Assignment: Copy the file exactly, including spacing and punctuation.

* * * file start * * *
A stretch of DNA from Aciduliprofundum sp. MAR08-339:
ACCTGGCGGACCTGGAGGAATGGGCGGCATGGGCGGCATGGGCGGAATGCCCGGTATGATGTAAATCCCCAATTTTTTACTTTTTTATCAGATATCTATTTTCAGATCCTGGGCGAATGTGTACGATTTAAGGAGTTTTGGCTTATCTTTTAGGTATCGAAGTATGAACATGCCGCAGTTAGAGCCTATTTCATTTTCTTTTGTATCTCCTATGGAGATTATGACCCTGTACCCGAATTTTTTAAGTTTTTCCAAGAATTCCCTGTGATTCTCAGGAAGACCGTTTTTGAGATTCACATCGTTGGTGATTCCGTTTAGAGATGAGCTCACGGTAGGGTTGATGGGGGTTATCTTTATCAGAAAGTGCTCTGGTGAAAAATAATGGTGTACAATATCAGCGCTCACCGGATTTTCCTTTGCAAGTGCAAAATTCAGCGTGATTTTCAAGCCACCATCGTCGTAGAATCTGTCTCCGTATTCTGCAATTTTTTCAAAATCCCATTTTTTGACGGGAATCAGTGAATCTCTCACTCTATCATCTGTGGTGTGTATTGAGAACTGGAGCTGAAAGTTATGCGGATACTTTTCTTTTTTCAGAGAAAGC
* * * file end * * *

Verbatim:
A stretch of DNA from Aciduliprofundum sp. MAR08-339:
ACCTGGCGGACCTGGAGGAATGGGCGGCATGGGCGGCATGGGCGGAATGCCCGGTATGATGTAAATCCCCAATTTTTTACTTTTTTATCAGATATCTATTTTCAGATCCTGGGCGAATGTGTACGATTTAAGGAGTTTTGGCTTATCTTTTAGGTATCGAAGTATGAACATGCCGCAGTTAGAGCCTATTTCATTTTCTTTTGTATCTCCTATGGAGATTATGACCCTGTACCCGAATTTTTTAAGTTTTTCCAAGAATTCCCTGTGATTCTCAGGAAGACCGTTTTTGAGATTCACATCGTTGGTGATTCCGTTTAGAGATGAGCTCACGGTAGGGTTGATGGGGGTTATCTTTATCAGAAAGTGCTCTGGTGAAAAATAATGGTGTACAATATCAGCGCTCACCGGATTTTCCTTTGCAAGTGCAAAATTCAGCGTGATTTTCAAGCCACCATCGTCGTAGAATCTGTCTCCGTATTCTGCAATTTTTTCAAAATCCCATTTTTTGACGGGAATCAGTGAATCTCTCACTCTATCATCTGTGGTGTGTATTGAGAACTGGAGCTGAAAGTTATGCGGATACTTTTCTTTTTTCAGAGAAAGC